Three Poems of Lynching

On October 6, 2011 by admin

 

 

 

Robert Hayden

Night, Death, Mississippi
1
A quavering cry. Screech-owl?
Or one of them?
The old man in his reek
and gauntness laughs —

One of them, I bet —
and turns out the kitchen lamp,
limping to the porch to listen
in the windowless night.

Be there with Boy and the rest
if I was well again.
Time was. Time was.
White robes like moonlight

In the sweetgum dark.
Unbucked that one then
and him squealing bloody Jesus
as we cut it off.

Time was. A cry?
A cry all right.
He hawks and spits,
fevered as by groinfire.

Have us a bottle,
Boy and me —
he’s earned him a bottle —
when he gets home.

2
Then we beat them, he said,
beat them till our arms was tired
and the big old chains
messy and red.

O Jesus burning on the lily cross

Christ, it was better
than hunting bear
which don’t know why
you want him dead.

O night, rawhead and bloodybones night

You kids fetch Paw
some water now so’s he
can wash that blood
off him, she said.

O night betrayed by darkness not its own

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Claude McKay

The Lynching

 His Spirit in smoke ascended to high heaven.

His father, by the cruelest way of pain,

Had bidden him to his bosom once again;

The awful sin remained still unforgiven.

All night a bright and solitary star

(Perchance the one that ever guided him,

Yet gave him up at last to Fate’s wild whim)

Hung pitifully o’er the swinging char.

Day dawned, and soon the mixed crowds came to view

The ghastly body swaying in the sun

The women thronged to look, but never a one

Showed sorrow in her eyes of steely blue;

And little lads, lynchers that were to be,

Danced round the dreadful thing in fiendish glee.

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Paul Laurence Dunbar

The Haunted Oak

    PRAY why are you so bare, so bare,
        Oh, bough of the old oak-tree;
    And why, when I go through the shade you throw,
        Runs a shudder over me?

    My leaves were green as the best, I trow,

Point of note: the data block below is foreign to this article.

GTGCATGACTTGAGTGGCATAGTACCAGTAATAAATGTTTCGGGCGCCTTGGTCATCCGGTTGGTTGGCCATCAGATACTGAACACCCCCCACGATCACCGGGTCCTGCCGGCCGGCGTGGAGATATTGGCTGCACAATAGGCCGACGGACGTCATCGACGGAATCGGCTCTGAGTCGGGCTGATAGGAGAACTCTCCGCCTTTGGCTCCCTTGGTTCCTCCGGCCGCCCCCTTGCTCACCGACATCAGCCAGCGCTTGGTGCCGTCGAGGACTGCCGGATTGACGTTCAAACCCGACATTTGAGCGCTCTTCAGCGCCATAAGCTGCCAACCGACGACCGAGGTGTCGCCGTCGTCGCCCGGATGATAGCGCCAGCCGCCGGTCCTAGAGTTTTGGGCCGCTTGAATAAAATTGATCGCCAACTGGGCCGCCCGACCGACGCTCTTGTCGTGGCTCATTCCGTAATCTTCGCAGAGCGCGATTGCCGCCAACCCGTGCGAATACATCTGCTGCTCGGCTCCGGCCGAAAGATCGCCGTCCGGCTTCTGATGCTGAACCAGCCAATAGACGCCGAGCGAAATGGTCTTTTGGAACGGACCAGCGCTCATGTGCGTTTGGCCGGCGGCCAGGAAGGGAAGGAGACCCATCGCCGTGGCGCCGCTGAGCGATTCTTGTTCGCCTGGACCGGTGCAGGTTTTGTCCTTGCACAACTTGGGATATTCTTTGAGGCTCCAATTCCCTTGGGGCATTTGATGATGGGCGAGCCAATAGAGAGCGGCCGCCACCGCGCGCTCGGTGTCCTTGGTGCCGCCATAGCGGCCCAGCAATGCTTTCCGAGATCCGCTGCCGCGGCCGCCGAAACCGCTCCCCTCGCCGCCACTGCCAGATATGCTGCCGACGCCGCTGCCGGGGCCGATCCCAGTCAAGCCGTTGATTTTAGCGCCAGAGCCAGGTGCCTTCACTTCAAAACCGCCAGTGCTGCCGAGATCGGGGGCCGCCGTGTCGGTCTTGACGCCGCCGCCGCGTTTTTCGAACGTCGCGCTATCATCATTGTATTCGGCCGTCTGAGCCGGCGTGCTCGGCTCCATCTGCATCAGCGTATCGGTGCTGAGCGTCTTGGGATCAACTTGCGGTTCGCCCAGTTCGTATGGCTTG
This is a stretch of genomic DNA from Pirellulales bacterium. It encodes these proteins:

And sap ran free in my veins,
    But I saw in the moonlight dim and weird
        A guiltless victim’s pains.

    I bent me down to hear his sigh;
        I shook with his gurgling moan,
    And I trembled sore when they rode away,
        And left him here alone.

    They’d charged him with the old, old crime,
        And set him fast in jail:
    Oh, why does the dog howl all night long,
        And why does the night wind wail?

    He prayed his prayer and he swore his oath,
        And he raised his hand to the sky;
    But the beat of hoofs smote on his ear,
        And the steady tread drew nigh.

    Who is it rides by night, by night,
        Over the moonlit road?
    And what is the spur that keeps the pace,
        What is the galling goad?

    And now they beat at the prison door,
        “Ho, keeper, do not stay!
    We are friends of him whom you hold within,
        And we fain would take him away

    “From those who ride fast on our heels
        With mind to do him wrong;
    They have no care for his innocence,
        And the rope they bear is long.”

    They have fooled the jailer with lying words,
        They have fooled the man with lies;
    The bolts unbar, the locks are drawn,
        And the great door open flies.

    Now they have taken him from the jail,
        And hard and fast they ride,
    And the leader laughs low down in his throat,
        As they halt my trunk beside.

    Oh, the judge, he wore a mask of black,
        And the doctor one of white,
    And the minister, with his oldest son,
        Was curiously bedight.

    Oh, foolish man, why weep you now?
        ‘Tis but a little space,
    And the time will come when these shall dread
        The mem’ry of your face.

    I feel the rope against my bark,
        And the weight of him in my grain,
    I feel in the throe of his final woe
        The touch of my own last pain.

    And never more shall leaves come forth
        On the bough that bears the ban;
    I am burned with dread, I am dried and dead,
        From the curse of a guiltless man.

    And ever the judge rides by, rides by,
        And goes to hunt the deer,
    And ever another rides his soul
        In the guise of a mortal fear.

    And ever the man he rides me hard,
        And never a night stays he;
    For I feel his curse as a haunted bough,
        On the trunk of a haunted tree.

 

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